Collective consumption remained almost constant, whereas, consumer goods, housing-starts, and social investments were usually higher. Additionally, there was an increase in basic investments made in this time period that offset the reductions allocated by the government for military spending. Overall, this result was a decrease in private consumption and a shift of investment structure that was unable to cause a balance of growth.

The widening of the consumption gap is one of the fundamental imbalances that are discussed for this period of 1953-1965. From the previously mentioned attempts by Socialist planners to improve standard of living, technology, and economic potential, we notice that despite the fact that they have achieved some advances, they have also caused some long-term damage to the efficiency of countries' economies. It is noted that consumption of basic foodstuffs was some 50 per cent of total household expenditure and levels of consumption for durable, manufactured "traditional" goods, like radios, were greater that those of "new" goods (i.e., televisions). Thus, the aggregate levels of consumption between the East and the West have continued to increase. The consumption of services such as health and education, public consumption, have improved. However, Consumption in arenas such as housing have suffered due to limited capacities of the construction industry, and the competition that ensued between housing and production investment. Also, discrepancies in the amenities of housing stock accounted towards the widening gap in consumption. Asselain characterizes this consumption gap phase as a "Transitory Phenomenon" that developed from the need for the development of a good industrial base with plans for a rapid expansion and growth.

The other imbalance mentioned was that of the growth in the capital goods sector of the economy. The inherent disparity between consumption levels and the development push was related to the growth of light industry compared to that of heavy industry in socialist countries. The article discussed the fact that light industry lagged in growth compared to that of heavy industry and during the periods 1952 to 1958 and between 1958 to 1964, the gap between them has widened in most socialist countries except for Hungary 1. This was a testament to the priority that has exisited in socialist countries to develop the heavy industry more as a growth strategy, and the gap that has ensued has remained and continued to grow due to the decision to use basic industry potential to rapidly develop consumer industries. However, this push for expansion developed severe effects on consumption beginning in the 1960s, and therefore a "new growth path" was developed stating that conditions for balanced growth should entail, "the maintenance of a given ratio in the distribution of investment between the capital goods sector and the consumer goods sector 2." Therefore, for Soviet-type economies to reduce the gap that exists they need to reduce innefficient and wasteful intermediate consumption which are unusually high in this type of economy and cause unbalanced growth.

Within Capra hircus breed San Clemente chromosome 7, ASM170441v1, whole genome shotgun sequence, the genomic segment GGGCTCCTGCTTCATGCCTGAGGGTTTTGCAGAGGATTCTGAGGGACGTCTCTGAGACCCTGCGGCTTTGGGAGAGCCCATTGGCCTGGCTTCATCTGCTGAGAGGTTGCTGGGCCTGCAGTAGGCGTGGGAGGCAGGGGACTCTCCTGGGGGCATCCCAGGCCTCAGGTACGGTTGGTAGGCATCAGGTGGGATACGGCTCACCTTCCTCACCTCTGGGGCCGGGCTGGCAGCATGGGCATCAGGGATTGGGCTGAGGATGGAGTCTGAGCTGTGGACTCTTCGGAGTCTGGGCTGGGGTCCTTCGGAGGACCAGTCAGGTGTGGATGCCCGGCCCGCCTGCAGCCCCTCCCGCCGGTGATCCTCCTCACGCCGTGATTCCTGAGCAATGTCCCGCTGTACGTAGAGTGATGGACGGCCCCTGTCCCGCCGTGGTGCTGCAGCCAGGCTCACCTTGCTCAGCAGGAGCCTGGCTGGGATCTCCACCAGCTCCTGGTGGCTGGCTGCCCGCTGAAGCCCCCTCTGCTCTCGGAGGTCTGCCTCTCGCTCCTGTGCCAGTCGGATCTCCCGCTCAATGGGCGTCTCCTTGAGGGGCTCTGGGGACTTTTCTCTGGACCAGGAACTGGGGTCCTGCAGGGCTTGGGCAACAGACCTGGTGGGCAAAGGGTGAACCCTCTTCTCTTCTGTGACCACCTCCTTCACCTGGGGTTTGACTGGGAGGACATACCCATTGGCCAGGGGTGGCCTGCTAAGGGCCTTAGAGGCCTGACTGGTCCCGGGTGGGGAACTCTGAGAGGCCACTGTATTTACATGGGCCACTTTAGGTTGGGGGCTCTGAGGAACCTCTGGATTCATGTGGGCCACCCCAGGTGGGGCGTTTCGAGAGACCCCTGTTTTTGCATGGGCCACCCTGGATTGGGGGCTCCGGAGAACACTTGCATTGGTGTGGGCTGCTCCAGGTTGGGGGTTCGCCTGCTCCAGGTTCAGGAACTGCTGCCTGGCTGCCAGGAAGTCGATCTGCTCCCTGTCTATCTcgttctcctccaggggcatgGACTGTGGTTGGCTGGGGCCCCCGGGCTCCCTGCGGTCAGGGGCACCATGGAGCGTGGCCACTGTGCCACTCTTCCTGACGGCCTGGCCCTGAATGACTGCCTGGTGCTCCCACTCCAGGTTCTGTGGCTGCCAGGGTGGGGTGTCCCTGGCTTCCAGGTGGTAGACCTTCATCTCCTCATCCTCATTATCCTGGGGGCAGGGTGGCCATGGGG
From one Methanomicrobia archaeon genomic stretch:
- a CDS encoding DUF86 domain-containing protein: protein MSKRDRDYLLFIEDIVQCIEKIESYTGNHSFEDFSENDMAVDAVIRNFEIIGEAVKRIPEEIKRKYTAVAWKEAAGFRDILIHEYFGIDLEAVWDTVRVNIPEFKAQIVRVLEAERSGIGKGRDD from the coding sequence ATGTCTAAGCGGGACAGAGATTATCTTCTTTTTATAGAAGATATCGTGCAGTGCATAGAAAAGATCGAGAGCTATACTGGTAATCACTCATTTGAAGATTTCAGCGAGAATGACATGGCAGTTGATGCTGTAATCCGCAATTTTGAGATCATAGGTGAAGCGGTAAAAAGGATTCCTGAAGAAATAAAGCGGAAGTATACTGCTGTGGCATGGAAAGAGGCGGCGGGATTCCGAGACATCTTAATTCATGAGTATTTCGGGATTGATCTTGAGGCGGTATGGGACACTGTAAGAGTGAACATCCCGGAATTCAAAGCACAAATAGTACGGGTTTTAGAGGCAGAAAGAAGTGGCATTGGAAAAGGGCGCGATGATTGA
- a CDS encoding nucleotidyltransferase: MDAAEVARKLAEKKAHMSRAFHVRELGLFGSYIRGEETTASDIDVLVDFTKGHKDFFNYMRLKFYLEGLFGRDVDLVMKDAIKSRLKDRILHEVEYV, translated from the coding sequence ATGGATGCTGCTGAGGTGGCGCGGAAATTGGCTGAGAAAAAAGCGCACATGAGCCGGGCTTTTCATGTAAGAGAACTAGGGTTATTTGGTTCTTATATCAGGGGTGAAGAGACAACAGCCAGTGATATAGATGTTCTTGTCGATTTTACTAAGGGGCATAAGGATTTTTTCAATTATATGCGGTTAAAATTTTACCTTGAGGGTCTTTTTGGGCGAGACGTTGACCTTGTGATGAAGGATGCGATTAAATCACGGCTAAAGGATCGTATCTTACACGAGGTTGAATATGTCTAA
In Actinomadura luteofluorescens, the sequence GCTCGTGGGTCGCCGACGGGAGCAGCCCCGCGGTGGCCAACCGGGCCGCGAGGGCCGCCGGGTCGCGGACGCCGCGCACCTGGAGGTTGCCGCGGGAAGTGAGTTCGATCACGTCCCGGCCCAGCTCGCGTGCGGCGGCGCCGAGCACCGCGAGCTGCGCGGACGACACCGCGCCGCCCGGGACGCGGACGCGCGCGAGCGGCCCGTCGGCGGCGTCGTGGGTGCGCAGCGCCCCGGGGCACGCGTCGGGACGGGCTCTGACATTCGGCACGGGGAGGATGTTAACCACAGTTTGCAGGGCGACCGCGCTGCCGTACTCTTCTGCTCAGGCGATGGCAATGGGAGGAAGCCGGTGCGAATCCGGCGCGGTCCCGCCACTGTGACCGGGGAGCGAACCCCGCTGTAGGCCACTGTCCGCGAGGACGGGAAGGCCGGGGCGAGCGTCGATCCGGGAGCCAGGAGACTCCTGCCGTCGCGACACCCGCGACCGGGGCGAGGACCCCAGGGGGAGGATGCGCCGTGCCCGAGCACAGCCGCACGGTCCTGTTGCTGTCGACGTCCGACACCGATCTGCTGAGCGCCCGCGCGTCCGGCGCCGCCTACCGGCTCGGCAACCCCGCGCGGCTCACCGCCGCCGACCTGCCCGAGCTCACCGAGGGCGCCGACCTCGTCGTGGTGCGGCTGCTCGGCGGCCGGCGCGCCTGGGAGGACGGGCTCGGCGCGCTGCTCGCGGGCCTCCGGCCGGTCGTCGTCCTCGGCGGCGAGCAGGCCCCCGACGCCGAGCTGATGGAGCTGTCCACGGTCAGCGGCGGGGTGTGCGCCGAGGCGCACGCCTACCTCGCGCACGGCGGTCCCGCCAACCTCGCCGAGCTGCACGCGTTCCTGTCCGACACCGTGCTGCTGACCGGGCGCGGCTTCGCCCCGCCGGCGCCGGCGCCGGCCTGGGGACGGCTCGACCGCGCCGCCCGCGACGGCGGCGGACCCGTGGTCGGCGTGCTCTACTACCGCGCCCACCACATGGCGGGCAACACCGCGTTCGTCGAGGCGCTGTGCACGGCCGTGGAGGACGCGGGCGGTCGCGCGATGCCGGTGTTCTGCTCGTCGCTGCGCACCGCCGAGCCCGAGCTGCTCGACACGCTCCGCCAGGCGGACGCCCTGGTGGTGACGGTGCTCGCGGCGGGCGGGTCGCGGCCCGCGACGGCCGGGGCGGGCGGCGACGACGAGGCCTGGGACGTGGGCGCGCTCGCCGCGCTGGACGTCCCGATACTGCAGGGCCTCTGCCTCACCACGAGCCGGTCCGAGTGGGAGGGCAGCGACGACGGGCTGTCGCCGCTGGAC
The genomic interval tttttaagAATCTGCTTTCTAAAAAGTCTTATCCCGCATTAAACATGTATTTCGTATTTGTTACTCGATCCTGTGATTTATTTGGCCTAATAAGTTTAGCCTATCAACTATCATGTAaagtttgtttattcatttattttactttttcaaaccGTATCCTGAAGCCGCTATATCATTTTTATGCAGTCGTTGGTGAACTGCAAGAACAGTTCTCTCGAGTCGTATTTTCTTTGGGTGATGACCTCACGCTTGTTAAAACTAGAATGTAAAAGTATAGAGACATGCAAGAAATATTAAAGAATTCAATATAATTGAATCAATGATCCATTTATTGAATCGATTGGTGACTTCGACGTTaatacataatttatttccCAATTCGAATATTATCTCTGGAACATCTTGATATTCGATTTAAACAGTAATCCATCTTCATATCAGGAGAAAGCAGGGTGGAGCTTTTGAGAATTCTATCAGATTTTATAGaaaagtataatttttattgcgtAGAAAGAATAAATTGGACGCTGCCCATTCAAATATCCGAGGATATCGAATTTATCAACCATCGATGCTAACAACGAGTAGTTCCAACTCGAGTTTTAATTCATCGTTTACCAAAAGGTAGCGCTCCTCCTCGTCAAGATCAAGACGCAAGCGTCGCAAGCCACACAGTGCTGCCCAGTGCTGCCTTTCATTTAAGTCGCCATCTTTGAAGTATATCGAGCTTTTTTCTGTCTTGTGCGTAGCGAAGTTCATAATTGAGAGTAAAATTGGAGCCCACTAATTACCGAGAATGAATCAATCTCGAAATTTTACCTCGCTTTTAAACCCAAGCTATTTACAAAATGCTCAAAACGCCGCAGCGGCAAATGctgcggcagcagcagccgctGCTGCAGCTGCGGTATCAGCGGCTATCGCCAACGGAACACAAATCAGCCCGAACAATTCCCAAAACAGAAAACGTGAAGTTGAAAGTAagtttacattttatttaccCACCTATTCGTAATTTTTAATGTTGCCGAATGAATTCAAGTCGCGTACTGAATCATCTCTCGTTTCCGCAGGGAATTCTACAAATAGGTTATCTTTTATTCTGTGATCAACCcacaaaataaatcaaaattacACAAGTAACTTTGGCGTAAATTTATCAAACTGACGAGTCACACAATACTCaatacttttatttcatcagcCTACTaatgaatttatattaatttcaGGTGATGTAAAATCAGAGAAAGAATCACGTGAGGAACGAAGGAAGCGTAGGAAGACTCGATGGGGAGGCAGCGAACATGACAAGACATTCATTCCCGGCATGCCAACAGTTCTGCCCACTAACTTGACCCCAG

Work Cited :

Asselain, Jean-Charles. Chapter 4 "Basic Trends" in Planning and Profits in Socialist Economies. (Boston, Routledge & Kegan Paul), 1981.

End notes:

  • 1) Asselain, Jean-Charles, "Basic Trends" in Planning and Profits in Socialist   Economies, (Boston, Routledge & Kegan Paul) p. 102.

  • 2) Asselain, Jean-Charles, Planning, p. 104.